2015 has been the first complete year for Language Science Press since the beginning of operations in early 2014. There is now enough data to run some analyses.
Works and series
Up and until 2015-12-31, 139 works have been proposed to
Language Science Press. the following figure gives a breakdown of the
distribution of these works and their states of completion.
The most active series are Studies in Diversity Linguistics, Textbooks in Language Sciences and Empirically Oriented Theoretical Morphology and Syntax. When considering only the works which have actually undergone review, however, Studies in Laboratory Phonology, Conceptual Foundations of Language Science and Computational Models of Language Evolution are also doing well. Network effects apply: as soon as some books are out, the series gets better known and more submissions follow.
There are currently 17 series, up from 7 when the project started. The following figure shows the evolution of the number of books and the number of series. The figure also shows the evolution of expressions of interest. As a rule of thumb, we get about one expression of interest for a book a week. For analytical purposes, we have also added a fit curve, which is slightly superlinear, predicting an increase in the number of expressions of interest for the future.
Until 2015-12-31, LangSci books have been downloaded 40323 times. This excludes downloads by search engine robots. The most popular work is The Alor-Pantar languages, downloaded 7523 times, followed by Einführung in die grammatische Beschreibung des Deutschen with 6576 downloads.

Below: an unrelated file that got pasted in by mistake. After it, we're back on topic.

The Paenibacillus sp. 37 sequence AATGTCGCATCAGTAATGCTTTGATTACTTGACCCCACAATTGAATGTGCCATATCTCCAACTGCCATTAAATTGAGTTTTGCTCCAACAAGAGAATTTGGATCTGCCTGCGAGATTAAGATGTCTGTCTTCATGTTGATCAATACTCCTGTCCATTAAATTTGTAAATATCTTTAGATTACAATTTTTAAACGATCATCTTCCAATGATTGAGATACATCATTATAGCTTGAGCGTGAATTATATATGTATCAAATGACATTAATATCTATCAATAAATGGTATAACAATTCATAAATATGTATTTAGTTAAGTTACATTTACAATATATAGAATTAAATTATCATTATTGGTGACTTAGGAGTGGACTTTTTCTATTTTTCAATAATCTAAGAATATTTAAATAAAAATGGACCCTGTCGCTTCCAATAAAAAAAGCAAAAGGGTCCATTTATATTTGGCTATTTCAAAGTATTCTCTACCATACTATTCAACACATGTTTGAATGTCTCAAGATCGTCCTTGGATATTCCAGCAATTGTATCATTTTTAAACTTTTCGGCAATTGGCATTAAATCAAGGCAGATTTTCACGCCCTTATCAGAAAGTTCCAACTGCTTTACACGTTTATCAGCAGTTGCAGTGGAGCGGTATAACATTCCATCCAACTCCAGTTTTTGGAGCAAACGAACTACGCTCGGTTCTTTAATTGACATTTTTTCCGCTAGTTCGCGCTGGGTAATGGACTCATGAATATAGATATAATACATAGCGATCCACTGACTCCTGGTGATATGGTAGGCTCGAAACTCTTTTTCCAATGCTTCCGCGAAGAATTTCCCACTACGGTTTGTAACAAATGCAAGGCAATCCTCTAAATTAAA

We had observed an asymptotic pattern for the download numbers. Note that Einführung in die grammatische Beschreibung des Deutschen (green triangle), New directions in corpus-based translation studies (yellow triangle) and The Talking Heads Experiment (inverted green triangle) show a more bumpy pattern.
The countries where most readers come from are Germany, China, the US and Ukraine, showing interest from East and West alike. Indonesia and Iran among the top ten also underscore the relevance of Open Access for non-Western countries.
Language Science Press is a community enterprise. We rely on the community for authoring and reviewing, but also for typesetting and proofreading. Among all published books, 43 linguists from all over the world have participated in proofreading. Many more will be found in the upcoming books. There are currently 139 proofreaders registered with Language Science Press. We give recognition to our proofreaders in our Hall of Fame.
For our 17 series, we are happy to be able to rely on 188 members in editorial boards from 33 different countries on five continents (see Figure). These numbers clearly show that Open Access in linguistics is thriving world-wide and that the community is happy to participate in making our research available for everybody to read and appreciate.